…Werner Voss ‘The Last Dance’…
Werner Voss, the “Flying Hussar,” had come back from Germany with a vengeance. Probably the best German fighter pilot of the war, he was an excellent marksman and a superb flyer. A naturally skilled mechanic, Voss worked on his own engines and machine guns, tuning and adjusting both for maximum effectiveness. Born to wealth, he had a casual indolence common to his social class, yet he always went into combat in full uniform in case he was forced down. Barely twenty years old, he had over a year of frontline experience, and had begun shooting down Englishmen at the age of eighteen. By the end of May 1917, Voss had 31 kills, the Blue Max, and command of Jasta 5.
By this time, flyers on both sides understood the practical and theoretical aspects of dogfighting. They understood deflection shooting, though not many could do it well before the advent of lead-computing sights. They understood the turn circle. (See Appendix A, “Anatomy of a Dogfight.”) In a time of short-range, forward-firing machine guns, the turn circle was vital. Not that you had to get behind an aircraft to kill him—you did not—but if you could get behind his wing line, then the single-seat type of fighter couldn’t shoot back as his guns were pointed forward.
Pilots like Voss also grasped the use of the “vertical.” This involves maneuvering up, down, and diagonally, not only sideways in the “horizontal.” There are many advantages to this. First, a vertical fight requires more flying finesse, which many inexperienced flyers didn’t have. Second, the tendency is for most pilots to look about horizontally and directly behind their own tail (the latter is called “checking six”).* It takes conscious effort and training to cross-check the vertical, both up and down. Many men didn’t do it and so would never see the enemy that killed them. Third, using the vertical drastically changes the maneuvering potential of an aircraft. For example, if you’re descending or diving, your airspeed is much greater. Combine that with being unobserved because no one is looking up, and you’re set up for a slashing kill. If you’re coming up from below, then you’re also likely undetected and aiming for the vulnerable belly. This was Albert Ball’s favored method of attack, and few could emulate him.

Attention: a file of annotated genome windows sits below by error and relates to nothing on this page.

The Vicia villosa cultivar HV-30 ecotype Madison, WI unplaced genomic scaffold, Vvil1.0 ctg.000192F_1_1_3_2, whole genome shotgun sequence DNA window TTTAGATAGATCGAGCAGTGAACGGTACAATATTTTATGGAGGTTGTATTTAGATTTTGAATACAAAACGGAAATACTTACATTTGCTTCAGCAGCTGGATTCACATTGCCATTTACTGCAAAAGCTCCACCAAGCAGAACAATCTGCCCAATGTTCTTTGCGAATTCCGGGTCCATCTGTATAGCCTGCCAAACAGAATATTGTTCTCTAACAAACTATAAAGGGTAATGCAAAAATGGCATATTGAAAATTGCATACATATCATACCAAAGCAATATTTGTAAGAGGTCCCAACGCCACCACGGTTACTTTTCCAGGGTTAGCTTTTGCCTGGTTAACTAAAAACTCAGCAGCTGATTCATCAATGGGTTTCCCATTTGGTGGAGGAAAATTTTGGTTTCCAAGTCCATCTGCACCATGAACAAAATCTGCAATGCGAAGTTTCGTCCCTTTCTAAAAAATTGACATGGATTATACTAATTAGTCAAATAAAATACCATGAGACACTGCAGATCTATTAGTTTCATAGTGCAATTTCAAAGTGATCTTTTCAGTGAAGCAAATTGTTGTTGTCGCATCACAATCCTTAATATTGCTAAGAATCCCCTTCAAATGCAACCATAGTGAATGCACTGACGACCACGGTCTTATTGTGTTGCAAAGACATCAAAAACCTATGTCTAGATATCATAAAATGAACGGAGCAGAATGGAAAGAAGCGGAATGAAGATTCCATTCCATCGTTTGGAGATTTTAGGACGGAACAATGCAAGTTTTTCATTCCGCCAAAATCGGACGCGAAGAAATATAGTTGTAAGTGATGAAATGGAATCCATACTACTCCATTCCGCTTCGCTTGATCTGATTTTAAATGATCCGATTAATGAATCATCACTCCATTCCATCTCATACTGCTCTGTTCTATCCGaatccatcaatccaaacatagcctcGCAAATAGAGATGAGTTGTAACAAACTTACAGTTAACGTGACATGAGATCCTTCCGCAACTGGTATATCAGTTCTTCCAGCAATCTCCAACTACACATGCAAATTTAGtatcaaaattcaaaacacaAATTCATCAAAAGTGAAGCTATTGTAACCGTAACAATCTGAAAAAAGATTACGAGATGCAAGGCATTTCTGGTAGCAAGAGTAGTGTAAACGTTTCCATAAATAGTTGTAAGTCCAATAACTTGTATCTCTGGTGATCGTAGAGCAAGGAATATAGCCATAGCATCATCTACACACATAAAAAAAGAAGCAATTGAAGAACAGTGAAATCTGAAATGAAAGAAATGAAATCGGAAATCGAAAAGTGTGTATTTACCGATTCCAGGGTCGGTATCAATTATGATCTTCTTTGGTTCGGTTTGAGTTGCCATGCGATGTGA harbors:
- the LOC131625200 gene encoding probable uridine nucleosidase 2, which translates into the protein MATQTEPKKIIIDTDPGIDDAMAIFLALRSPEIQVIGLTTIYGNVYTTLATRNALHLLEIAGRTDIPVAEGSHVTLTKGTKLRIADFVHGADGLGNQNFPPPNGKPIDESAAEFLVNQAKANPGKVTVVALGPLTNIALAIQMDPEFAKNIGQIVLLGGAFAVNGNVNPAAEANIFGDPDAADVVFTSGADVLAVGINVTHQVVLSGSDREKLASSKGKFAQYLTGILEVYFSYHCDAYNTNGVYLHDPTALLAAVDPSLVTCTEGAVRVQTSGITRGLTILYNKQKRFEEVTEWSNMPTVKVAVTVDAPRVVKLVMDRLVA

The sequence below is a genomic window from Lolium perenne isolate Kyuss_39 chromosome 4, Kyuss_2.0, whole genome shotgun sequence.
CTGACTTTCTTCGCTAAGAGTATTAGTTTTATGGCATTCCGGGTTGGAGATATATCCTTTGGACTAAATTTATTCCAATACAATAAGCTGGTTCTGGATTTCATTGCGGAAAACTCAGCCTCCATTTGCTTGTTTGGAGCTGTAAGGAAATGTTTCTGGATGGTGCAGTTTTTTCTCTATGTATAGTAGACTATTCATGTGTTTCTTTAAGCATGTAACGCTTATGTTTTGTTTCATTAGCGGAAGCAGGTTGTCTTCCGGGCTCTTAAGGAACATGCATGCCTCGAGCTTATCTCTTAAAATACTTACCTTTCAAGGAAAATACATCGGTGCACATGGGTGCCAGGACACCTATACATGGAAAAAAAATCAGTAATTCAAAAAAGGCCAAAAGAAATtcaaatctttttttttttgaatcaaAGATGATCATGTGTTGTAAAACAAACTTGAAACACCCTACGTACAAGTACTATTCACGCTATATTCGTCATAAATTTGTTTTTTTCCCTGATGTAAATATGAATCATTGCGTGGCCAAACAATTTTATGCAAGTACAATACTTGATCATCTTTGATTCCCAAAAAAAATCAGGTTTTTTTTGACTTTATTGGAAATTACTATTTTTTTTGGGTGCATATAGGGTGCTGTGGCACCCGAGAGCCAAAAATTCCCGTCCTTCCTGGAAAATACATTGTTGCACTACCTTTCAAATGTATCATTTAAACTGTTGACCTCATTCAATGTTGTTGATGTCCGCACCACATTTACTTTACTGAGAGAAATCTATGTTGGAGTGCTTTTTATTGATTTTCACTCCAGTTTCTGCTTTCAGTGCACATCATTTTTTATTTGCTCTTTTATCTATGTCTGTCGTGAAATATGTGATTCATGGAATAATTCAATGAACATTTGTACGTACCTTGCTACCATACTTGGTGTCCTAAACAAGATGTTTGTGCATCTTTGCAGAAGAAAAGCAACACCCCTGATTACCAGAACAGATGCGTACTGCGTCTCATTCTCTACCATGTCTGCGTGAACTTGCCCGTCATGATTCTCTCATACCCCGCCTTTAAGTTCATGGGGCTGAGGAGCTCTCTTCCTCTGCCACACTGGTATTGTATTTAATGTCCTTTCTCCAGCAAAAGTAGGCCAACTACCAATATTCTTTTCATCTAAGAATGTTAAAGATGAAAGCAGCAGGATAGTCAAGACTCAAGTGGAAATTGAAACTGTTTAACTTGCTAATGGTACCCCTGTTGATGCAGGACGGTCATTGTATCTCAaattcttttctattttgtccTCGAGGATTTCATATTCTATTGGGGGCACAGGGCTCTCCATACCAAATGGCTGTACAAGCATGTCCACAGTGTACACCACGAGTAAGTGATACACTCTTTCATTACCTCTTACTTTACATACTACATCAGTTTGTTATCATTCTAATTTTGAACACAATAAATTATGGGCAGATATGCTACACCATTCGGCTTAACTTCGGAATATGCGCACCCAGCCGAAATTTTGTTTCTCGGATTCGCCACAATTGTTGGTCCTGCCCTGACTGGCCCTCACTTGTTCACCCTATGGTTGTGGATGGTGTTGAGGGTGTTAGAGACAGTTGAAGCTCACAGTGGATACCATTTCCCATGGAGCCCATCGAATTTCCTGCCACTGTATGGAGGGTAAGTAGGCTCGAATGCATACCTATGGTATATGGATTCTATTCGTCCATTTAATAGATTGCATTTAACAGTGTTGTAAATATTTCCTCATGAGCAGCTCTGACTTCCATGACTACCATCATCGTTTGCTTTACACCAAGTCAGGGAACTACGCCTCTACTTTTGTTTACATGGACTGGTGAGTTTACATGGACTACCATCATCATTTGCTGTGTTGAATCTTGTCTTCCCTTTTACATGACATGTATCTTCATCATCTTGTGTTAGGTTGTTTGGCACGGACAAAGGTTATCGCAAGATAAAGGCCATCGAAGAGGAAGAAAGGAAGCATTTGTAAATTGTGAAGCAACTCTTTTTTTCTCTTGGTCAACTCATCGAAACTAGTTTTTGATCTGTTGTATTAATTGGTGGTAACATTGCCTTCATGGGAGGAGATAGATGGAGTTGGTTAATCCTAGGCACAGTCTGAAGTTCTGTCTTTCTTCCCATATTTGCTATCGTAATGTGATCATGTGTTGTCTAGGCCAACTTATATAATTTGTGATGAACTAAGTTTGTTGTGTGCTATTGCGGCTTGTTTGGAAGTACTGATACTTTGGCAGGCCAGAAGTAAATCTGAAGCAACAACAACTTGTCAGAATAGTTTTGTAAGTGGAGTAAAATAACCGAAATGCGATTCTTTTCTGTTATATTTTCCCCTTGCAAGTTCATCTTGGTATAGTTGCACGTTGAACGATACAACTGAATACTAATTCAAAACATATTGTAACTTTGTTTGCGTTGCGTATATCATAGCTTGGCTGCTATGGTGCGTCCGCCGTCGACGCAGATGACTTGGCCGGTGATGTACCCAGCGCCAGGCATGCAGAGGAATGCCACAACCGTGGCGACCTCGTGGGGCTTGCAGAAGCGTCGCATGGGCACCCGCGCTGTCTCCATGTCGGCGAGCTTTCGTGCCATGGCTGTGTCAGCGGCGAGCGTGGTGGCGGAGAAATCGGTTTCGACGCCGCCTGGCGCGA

The turn circle of an ascending aircraft will be much smaller, as you’ve got gravity working for you at the top of your turn. Think of an egg viewed from the side, with the vertical aircraft on the much smaller, rounded tip and the horizontal aircraft flying along the wider middle section. Your smaller circle fits inside his bigger one, allowing you to turn, point, and shoot. This gets you inside the enemy circle while keeping your aircraft “out of plane” and, you hope, beyond his guns. Environmental factors, such as the sun, are extremely lethal when used with this type of out-of-plane maneuvering. Most combat pilots who survive use combinations of these techniques to slash through a fight, shooting what they can, then extending away from the mess of swirling aircraft. Alternately called a “fur ball,” or “knife fight,” getting caught up in one was a fast way home in a box. Processing that much information and keeping accurate situational awareness on multiple fast-moving aircraft is extremely difficult. No matter how good you are, someone is likely to get you before you kill all of them or get away.
Voss took off early one Sunday morning from his aerodrome at Markebeke, near the Belgian-French border. Just back from Berlin, he’d been traveling all night and was still hungover. Tony Fokker loved throwing parties and had hosted a big one at the Bristol Hotel on Berlin’s famous Unter den Linden.
At about half past eight, a 57 Squadron DH-4 piloted by Lt. S. L. J. Bramley was over Roulers in western Belgium heading back for the British lines. Quick, strong, and well armed as it was, the single-engine British bomber was no match for the Fokker Triplane. Bramley and his observer, Lt. J. M. de Lacey, likely never saw Voss’s black skull-and-crossbones insignia before a burst from his guns sent them crashing down in flames.
Coming back with engine trouble, Voss landed, ate breakfast, and took a long nap. Later that afternoon he took off again in a spare Triplane, this one sporting a silver-blue finish and red nose spinner. Heading west for the front lines, he spotted a lone SE-5 and immediately attacked, not seeing a British flight of fighters a little farther west and a bit higher.